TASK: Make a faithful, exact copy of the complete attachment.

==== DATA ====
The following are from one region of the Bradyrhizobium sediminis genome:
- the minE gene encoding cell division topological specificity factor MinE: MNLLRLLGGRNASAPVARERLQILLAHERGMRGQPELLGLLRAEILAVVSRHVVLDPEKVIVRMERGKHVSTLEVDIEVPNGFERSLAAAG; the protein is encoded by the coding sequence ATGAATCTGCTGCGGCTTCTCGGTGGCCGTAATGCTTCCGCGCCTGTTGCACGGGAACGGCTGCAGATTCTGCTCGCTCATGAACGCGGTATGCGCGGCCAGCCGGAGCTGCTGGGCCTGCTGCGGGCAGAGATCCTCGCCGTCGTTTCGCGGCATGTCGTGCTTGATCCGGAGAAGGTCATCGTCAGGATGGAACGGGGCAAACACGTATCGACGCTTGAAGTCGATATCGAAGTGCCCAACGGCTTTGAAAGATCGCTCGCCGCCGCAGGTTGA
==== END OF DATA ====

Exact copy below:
The following are from one region of the Bradyrhizobium sediminis genome:
- the minE gene encoding cell division topological specificity factor MinE: MNLLRLLGGRNASAPVARERLQILLAHERGMRGQPELLGLLRAEILAVVSRHVVLDPEKVIVRMERGKHVSTLEVDIEVPNGFERSLAAAG; the protein is encoded by the coding sequence ATGAATCTGCTGCGGCTTCTCGGTGGCCGTAATGCTTCCGCGCCTGTTGCACGGGAACGGCTGCAGATTCTGCTCGCTCATGAACGCGGTATGCGCGGCCAGCCGGAGCTGCTGGGCCTGCTGCGGGCAGAGATCCTCGCCGTCGTTTCGCGGCATGTCGTGCTTGATCCGGAGAAGGTCATCGTCAGGATGGAACGGGGCAAACACGTATCGACGCTTGAAGTCGATATCGAAGTGCCCAACGGCTTTGAAAGATCGCTCGCCGCCGCAGGTTGA